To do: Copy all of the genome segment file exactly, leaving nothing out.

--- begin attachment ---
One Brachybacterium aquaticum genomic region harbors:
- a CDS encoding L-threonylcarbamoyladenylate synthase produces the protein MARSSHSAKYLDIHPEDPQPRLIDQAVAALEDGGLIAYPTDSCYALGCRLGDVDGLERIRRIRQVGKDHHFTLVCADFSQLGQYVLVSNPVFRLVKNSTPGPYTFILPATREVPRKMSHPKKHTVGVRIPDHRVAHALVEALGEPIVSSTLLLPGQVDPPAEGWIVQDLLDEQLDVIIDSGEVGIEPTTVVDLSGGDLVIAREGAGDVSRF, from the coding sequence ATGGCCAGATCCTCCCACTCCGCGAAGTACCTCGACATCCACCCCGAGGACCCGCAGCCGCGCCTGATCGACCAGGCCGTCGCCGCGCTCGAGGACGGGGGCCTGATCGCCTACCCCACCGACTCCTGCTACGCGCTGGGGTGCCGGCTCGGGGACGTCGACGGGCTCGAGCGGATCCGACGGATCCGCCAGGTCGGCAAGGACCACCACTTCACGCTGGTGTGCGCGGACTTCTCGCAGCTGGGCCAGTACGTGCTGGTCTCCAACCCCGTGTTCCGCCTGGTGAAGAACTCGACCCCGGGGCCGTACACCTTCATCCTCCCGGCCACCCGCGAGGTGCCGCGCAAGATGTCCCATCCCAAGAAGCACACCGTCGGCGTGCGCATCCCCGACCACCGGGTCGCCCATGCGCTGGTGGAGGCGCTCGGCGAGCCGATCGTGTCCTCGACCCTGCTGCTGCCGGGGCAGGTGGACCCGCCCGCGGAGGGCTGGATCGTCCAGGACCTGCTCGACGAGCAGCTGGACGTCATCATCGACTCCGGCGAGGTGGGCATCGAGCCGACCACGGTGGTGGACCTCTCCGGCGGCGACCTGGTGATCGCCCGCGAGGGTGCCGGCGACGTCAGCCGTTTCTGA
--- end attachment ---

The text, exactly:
One Brachybacterium aquaticum genomic region harbors:
- a CDS encoding L-threonylcarbamoyladenylate synthase produces the protein MARSSHSAKYLDIHPEDPQPRLIDQAVAALEDGGLIAYPTDSCYALGCRLGDVDGLERIRRIRQVGKDHHFTLVCADFSQLGQYVLVSNPVFRLVKNSTPGPYTFILPATREVPRKMSHPKKHTVGVRIPDHRVAHALVEALGEPIVSSTLLLPGQVDPPAEGWIVQDLLDEQLDVIIDSGEVGIEPTTVVDLSGGDLVIAREGAGDVSRF, from the coding sequence ATGGCCAGATCCTCCCACTCCGCGAAGTACCTCGACATCCACCCCGAGGACCCGCAGCCGCGCCTGATCGACCAGGCCGTCGCCGCGCTCGAGGACGGGGGCCTGATCGCCTACCCCACCGACTCCTGCTACGCGCTGGGGTGCCGGCTCGGGGACGTCGACGGGCTCGAGCGGATCCGACGGATCCGCCAGGTCGGCAAGGACCACCACTTCACGCTGGTGTGCGCGGACTTCTCGCAGCTGGGCCAGTACGTGCTGGTCTCCAACCCCGTGTTCCGCCTGGTGAAGAACTCGACCCCGGGGCCGTACACCTTCATCCTCCCGGCCACCCGCGAGGTGCCGCGCAAGATGTCCCATCCCAAGAAGCACACCGTCGGCGTGCGCATCCCCGACCACCGGGTCGCCCATGCGCTGGTGGAGGCGCTCGGCGAGCCGATCGTGTCCTCGACCCTGCTGCTGCCGGGGCAGGTGGACCCGCCCGCGGAGGGCTGGATCGTCCAGGACCTGCTCGACGAGCAGCTGGACGTCATCATCGACTCCGGCGAGGTGGGCATCGAGCCGACCACGGTGGTGGACCTCTCCGGCGGCGACCTGGTGATCGCCCGCGAGGGTGCCGGCGACGTCAGCCGTTTCTGA